In this chart each line is a year, with the most homes taking price cuts late in the year, when sellers are trying to get a deal done before the holidays. I expect more price cuts before the month ends. It’s mildly encouraging that price cuts didn’t accelerate this week.
The takeaway here is that, in a market that is deteriorating, price reductions will be climbing. And that’s not happening right now. Last year,this happened twice, first starting in March after rates started climbing, price cuts started climbing very notably. It happened again in September after the last spike from under 6% to 7.5% on the 30-year mortgage. That 150 basis point change in mortgage rates surprised everyone. Offers stopped and sellers cut their prices. You can see the extra jump in September of the light red curve here. It wasn’t until November when the withdrawals started accelerating last year and price cuts as a proportion of the active listings started to reset for the new year.
The takeaway here is that as price reductions are flat right now, over 36% of the homes on the market shows us a slow market, but not a deteriorating market. Like every week for the past couple years, we’re all on the lookout for signals that the market might tank. Can consumers handle mortgages over 7%? Price reductions have been accelerating over the last few weeks when mortgage rates inched up to the multi-decade highs. Rates have inched lower since then and we can see that the slow housing market isn’t deteriorating further. It’s not a repeat of last year. Unless mortgage rates spike to like 8%. Then, we will see that price cuts pattern again.
I’ve been pointing out lately that it is more the change in mortgage rates rather than the absolute levels that consumers are responding to. We can see that in the pattern of home list price reductions across the country.
Median home price is down
The median home price in the US is now $444,990. That’s down about 0.7% from last week. And still up about 1% from last year at this time. The median price of the newly listed cohort is $390,000 now, that’s down from last week and essentially unchanged vs last year. In this chart the dark red line is the market’s price, the light red line is the price of the new listings each week. Prices trend down in the second half of the year and these changes look like totally normal seasonal action.
I mentioned that The Wall Street Journal editorial that is so misinformed. The writer was trying to use New Home Sales prices from April to paint a dire picture of the whole U.S. housing market now.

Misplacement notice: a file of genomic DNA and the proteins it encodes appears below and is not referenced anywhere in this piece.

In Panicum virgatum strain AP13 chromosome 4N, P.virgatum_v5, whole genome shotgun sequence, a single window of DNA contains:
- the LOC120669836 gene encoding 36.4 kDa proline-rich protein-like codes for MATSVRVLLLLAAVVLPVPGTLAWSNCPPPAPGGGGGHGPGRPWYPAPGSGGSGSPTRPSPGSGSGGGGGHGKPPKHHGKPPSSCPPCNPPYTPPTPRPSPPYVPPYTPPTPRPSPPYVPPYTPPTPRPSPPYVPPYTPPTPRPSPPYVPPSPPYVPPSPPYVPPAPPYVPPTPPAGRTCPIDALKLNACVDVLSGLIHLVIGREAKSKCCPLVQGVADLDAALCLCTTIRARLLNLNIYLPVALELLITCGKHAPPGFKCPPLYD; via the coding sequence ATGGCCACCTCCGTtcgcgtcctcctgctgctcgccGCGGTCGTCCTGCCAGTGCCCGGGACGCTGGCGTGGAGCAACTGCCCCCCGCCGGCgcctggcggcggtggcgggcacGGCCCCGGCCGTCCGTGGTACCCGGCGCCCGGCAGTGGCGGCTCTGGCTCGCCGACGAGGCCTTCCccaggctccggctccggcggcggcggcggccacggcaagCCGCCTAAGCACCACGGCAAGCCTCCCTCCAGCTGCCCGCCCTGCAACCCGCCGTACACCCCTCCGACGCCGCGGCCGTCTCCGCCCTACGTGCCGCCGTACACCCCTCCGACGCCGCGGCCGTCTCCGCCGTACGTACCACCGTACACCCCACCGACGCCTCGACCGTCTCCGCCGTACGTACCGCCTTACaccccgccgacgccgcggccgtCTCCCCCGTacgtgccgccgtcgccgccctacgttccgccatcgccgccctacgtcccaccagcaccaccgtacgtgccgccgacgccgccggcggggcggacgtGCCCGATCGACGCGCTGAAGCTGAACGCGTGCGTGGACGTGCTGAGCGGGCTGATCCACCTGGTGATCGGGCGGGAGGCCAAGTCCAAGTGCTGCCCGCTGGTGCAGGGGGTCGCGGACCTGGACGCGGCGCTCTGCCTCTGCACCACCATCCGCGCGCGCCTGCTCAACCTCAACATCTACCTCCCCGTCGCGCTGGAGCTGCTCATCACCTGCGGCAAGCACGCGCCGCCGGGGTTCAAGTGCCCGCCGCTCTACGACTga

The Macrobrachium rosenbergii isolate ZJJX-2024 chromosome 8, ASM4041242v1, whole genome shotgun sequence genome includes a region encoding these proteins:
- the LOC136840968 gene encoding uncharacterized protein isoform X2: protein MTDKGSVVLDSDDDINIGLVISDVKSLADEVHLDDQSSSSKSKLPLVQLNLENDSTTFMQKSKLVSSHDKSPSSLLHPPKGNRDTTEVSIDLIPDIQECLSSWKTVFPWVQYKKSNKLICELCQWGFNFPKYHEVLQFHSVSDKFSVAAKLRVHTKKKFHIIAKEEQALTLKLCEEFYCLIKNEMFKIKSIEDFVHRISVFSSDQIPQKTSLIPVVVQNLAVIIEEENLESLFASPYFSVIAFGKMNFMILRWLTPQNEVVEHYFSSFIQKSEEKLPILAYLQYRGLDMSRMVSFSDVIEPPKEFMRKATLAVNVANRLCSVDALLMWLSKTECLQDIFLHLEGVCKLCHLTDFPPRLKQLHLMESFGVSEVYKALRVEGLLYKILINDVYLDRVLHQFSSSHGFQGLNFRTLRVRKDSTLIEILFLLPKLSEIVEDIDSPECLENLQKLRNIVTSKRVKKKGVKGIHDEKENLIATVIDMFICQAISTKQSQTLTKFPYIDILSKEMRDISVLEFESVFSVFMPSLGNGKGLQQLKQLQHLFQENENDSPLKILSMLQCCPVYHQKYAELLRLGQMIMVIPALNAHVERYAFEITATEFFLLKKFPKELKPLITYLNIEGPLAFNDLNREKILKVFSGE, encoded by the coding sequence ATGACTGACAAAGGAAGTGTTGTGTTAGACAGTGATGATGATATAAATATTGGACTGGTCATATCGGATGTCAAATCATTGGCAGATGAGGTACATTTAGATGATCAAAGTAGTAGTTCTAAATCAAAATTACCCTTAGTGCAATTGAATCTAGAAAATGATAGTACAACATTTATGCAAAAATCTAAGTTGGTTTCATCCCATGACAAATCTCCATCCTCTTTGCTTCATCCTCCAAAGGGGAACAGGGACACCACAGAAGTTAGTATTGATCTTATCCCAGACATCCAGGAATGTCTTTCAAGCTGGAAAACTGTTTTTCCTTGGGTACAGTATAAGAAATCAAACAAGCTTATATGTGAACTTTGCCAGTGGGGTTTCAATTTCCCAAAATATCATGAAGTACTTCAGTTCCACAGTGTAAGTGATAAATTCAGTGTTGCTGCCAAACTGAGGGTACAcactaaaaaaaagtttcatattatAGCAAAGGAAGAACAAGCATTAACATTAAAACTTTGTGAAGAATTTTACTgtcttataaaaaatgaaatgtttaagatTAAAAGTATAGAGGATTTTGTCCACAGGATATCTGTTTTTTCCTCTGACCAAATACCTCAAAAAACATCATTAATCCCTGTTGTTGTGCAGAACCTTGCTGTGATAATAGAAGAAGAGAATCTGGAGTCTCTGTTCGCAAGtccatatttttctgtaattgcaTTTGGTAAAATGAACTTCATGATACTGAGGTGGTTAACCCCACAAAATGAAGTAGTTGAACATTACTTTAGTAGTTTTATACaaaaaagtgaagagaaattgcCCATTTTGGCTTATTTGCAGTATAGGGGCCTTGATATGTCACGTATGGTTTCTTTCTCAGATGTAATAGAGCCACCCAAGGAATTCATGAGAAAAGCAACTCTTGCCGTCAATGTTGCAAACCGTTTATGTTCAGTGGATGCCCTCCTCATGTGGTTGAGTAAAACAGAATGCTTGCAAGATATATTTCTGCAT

Here’s what we know about home prices now around the U.S. We’re in a supply-constrained market, and there have been sufficient buyers to support prices all year long. When mortgage rates moved from 7% to 7.5% this summer we can see the damper on buyers. That capped any year-over-year price gains. Affordability matters and consumers adjust quickly. Home prices will end 2023 roughly flat from 2022.
Since inventory isn’t falling and is down just a little from last year, that’s an indication that home prices for 2024 will be roughly flat compared to now. Some firms have been forecasting 5% or more home price gains in 2024. There is nothing in the current data that shows me that much home price strength in the next year. That forecast would be dependent on mortgage rates falling substantially before Q2 2024. At Altos, we don’t forecast mortgage rates, so your guess is as good as mine. But there is nothing in the home price data now that shows me significant gains in 2024. That’s why we expect another year of flat home price changes.
And when we look specifically at the price of the homes heading into contract each week, we see the median price at $379,900. That’s also 1% above last year.
This chart shows contract prices last year versus this year. Early in the year, prices were coming in below 2022, now they’re just a fraction above. Last October, home sales prices took a notable dive with that spike in mortgage rates. We’ll see a seasonal price decline in the next few months but the annual comparison only gets easier from here.
We can see that transaction volume does not show any signs of strength. But because this is such a supply constrained market the limited number of buyers have kept a floor on prices all year. That pattern is still intact.
Mike Simonsen is president of Altos Research.